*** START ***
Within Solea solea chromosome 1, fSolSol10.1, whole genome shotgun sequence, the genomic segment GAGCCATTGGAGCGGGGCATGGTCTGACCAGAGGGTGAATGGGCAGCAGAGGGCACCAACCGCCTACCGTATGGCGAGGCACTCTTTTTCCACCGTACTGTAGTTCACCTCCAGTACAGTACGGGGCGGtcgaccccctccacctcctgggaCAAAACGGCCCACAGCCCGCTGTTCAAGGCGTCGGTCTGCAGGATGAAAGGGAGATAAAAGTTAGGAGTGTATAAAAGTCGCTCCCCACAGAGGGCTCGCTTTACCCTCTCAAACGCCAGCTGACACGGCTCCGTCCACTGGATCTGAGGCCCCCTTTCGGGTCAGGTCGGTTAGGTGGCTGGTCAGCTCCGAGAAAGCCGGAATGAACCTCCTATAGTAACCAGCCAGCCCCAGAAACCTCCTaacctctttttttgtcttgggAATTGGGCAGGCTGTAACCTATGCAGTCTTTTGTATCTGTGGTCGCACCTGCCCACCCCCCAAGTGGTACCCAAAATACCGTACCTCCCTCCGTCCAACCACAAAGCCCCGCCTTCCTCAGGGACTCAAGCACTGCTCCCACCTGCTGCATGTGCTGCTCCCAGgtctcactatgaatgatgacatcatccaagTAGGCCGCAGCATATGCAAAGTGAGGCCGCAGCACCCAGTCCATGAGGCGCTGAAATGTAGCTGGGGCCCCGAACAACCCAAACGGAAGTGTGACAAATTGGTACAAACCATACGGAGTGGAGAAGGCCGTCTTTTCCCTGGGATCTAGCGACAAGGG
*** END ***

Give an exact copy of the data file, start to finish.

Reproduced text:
Within Solea solea chromosome 1, fSolSol10.1, whole genome shotgun sequence, the genomic segment GAGCCATTGGAGCGGGGCATGGTCTGACCAGAGGGTGAATGGGCAGCAGAGGGCACCAACCGCCTACCGTATGGCGAGGCACTCTTTTTCCACCGTACTGTAGTTCACCTCCAGTACAGTACGGGGCGGtcgaccccctccacctcctgggaCAAAACGGCCCACAGCCCGCTGTTCAAGGCGTCGGTCTGCAGGATGAAAGGGAGATAAAAGTTAGGAGTGTATAAAAGTCGCTCCCCACAGAGGGCTCGCTTTACCCTCTCAAACGCCAGCTGACACGGCTCCGTCCACTGGATCTGAGGCCCCCTTTCGGGTCAGGTCGGTTAGGTGGCTGGTCAGCTCCGAGAAAGCCGGAATGAACCTCCTATAGTAACCAGCCAGCCCCAGAAACCTCCTaacctctttttttgtcttgggAATTGGGCAGGCTGTAACCTATGCAGTCTTTTGTATCTGTGGTCGCACCTGCCCACCCCCCAAGTGGTACCCAAAATACCGTACCTCCCTCCGTCCAACCACAAAGCCCCGCCTTCCTCAGGGACTCAAGCACTGCTCCCACCTGCTGCATGTGCTGCTCCCAGgtctcactatgaatgatgacatcatccaagTAGGCCGCAGCATATGCAAAGTGAGGCCGCAGCACCCAGTCCATGAGGCGCTGAAATGTAGCTGGGGCCCCGAACAACCCAAACGGAAGTGTGACAAATTGGTACAAACCATACGGAGTGGAGAAGGCCGTCTTTTCCCTGGGATCTAGCGACAAGGG